Determining an organization’s applicability under the General Data Protection Regulation is a complex topic, and many are left a bit confused while researching applicability under the monumental regulation. Oftentimes, there’s conflicting information as to whether it applies to a specific organization. The expansive coverage of the GDPR by itself can intimidating, but, by breaking down the fundamentals into smaller, more manageable sections, we can start making better decisions on its applicability and craft a compliance framework based on a solid foundation.
Before we jump into the requirements, it’s important to note that this criteria below is applicable to organizations even where the processing of personal data takes place outside of the EU. Due to that international reach, one cannot simply avoid GDPR obligations because they are outside the jurisdiction of the EU. So, let’s begin to dissect the parts of Article 3 and its provisions under "territorial scope" to get a better understanding of how GDPR classifies an "in-scope" organization, along with the two conditions that decide the applicability of an organization in the eyes of the regulation.
Criterion 1: If your business is offering goods or services, irrespective of whether a payment of the data subject is required, to such data subjects in the EU
The definition of "offering of goods and services" isn’t extraordinarily specific when referring to Article 3. In general, websites are globally accessible. So, would that mean your business is, by default, offering goods and services to EU citizens? Looking further into the GDPR’s clarification under Recital 23 provides a better perception of how its interpreted according to the regulation.
Recital 23: “Whereas the mere accessibility of the controller's, processor's or an intermediary's website in the union, of an email address or of other contact details, or the use of a language generally used in the third country where the controller is established, is insufficient to ascertain such intention.”
That provision answers the above question: a website that is simply accessible by a global audience in itself would not indicate intention of “offering goods and services” to EU citizens, and, on its own, would not necessarily subject an organization to the GDPR. However, other conditions do exist, so let’s not stop here. Recital 24 includes additional aspects for consideration.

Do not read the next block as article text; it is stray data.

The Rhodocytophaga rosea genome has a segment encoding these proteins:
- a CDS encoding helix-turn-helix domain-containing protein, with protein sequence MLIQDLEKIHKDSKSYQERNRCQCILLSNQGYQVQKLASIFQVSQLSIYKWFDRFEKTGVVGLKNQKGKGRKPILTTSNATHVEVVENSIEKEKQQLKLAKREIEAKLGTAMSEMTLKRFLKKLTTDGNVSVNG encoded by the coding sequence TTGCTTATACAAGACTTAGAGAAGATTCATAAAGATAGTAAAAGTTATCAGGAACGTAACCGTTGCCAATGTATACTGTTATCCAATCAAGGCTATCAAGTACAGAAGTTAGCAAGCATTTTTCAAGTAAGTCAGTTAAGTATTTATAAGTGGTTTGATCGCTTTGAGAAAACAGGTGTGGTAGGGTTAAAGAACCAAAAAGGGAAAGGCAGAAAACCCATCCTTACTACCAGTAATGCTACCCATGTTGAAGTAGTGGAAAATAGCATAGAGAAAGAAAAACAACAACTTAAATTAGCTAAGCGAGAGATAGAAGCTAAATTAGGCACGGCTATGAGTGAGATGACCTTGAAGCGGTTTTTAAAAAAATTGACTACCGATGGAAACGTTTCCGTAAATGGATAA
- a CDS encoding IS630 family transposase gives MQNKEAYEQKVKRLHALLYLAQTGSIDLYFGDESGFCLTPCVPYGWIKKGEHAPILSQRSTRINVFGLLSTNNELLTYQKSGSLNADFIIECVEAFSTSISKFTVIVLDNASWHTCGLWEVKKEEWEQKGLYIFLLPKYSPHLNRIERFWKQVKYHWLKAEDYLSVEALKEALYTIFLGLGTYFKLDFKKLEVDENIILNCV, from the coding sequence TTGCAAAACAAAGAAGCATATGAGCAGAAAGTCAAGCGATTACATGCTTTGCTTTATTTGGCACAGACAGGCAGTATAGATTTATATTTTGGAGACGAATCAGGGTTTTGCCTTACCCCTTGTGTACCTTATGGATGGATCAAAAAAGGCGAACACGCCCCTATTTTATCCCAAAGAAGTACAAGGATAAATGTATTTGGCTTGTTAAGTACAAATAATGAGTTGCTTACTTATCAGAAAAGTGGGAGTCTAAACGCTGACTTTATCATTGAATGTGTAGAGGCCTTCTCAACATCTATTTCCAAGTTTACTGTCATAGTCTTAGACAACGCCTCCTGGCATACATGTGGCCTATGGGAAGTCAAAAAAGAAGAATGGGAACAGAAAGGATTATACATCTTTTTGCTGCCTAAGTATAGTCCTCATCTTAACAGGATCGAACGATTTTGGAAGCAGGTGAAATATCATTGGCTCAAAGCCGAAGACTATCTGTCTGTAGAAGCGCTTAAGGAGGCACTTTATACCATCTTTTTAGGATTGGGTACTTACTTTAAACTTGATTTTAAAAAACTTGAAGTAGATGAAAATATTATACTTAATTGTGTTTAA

Recital 24: “Factors such as the use of a language or a currency generally used in one or more Member States with the possibility of ordering goods and services in that other language, or the mentioning of customers or users who are in the Union, may make it apparent that the controller envisages offering goods or services to data subjects in the Union.”
According to the above text from the GDPR, organizations may demonstrate "intention of offering goods and services" to EU citizens under the following circumstances:
- The organization provides the option to interact with the website in the native language and currency of an EU Member State; and/or
- The organization advertises its customers or users (i.e. testimonials) that are in based in the union with the goal of appealing to other users in the same locality.
The Court Justice of the European Union offers good clarification on the topic of “intention” in relation to offering your product to EU citizens, and how it can be demonstrated under the following conditions:
- “Patent” evidence, such as the payment of money to a search engine to facilitate access by those within a member state or where targeted member states are designated by name;